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Thursday 1 May 2008

May Day in Budapest

Building yet to be renovated near Moszkva Tér, Budapest, 2008

It is a holiday here in Germany, we don't have to wait until Monday, as in England, to have a break from work. I am sorting files and papers while preparing for my move, it takes ages because I get bogged down reading everything. While doing just that I found a yellowing scrap of paper with the following written on it. I probably penned it on the number 4 tram in the vicinity of Margit Híd, crossing the Danube. It seemed appropriate to post it today.

May Day in Budapest

Moszkva Tér out in force
Téssek nénis and men of course.
All selling flowers on this holiday
As many Magyars make their way
To visit friends, to sit in the sun,
Palatinusz is open, oh what fun.

Over the years nothing has changed,
Perhaps on the surface, but the spirit remains.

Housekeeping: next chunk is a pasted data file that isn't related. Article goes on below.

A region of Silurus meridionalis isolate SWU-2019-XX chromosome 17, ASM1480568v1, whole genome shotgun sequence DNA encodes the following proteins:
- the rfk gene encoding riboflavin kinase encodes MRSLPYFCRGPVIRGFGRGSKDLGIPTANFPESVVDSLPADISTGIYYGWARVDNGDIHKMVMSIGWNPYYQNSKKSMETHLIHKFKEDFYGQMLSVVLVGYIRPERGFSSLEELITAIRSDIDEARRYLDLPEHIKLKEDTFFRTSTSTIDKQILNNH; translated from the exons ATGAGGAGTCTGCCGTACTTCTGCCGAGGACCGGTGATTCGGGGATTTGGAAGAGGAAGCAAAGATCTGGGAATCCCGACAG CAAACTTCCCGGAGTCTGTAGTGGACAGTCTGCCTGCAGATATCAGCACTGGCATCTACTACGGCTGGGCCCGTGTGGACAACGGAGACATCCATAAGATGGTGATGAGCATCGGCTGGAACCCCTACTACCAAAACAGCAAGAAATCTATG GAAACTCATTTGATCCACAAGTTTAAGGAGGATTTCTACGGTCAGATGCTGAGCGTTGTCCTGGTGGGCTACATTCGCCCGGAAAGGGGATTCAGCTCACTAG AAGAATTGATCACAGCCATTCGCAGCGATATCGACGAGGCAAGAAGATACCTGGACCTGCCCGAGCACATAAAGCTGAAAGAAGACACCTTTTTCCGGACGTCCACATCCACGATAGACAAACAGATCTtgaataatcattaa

Up to the castle away from the grime,
From noisy buses and the rush for time.
It's a tourist place, but only the centre,
Walk a few streets and a different world you can enter.

Thoughts of scenes from the books I have read,
How many invasions and how many dead?
The bullet holes still can be seen,
Talk to some people and information I glean.
What happened in the war?
In '56 came something more.

Hungary now a land of peace,
My amazement will never cease,
When I look up at this hard working folk
Their fight to survive tears does evoke.
What happened in the years long past
Leaves a mark that, of course, will last.

The strength of Hungarians, and their pride,
Is usually only seen from the inside.
What a privilege it has been
For me this side to have seen.
Hungarians welcome me into their lives,
For me this is the reason why I survived.

The loneliness in a foreign land,
Is easier with a friendly hand.
For this I will always be in debt
As now I return with no regrets.
I know that here I leave my heart
When, for home, I make a start.

Susie Mallett 1st May 1993


Márgit Híd: híd - bridge

Téssek Nénis: this is a name I invented while living in Hungary, 1989-93, for the people who stand in the squares and street corners, selling their wares and crying " Téssek, téssek ....." tempting people to buy, téssek meaning please or kindly.

The Hungarian Revolution, 1956

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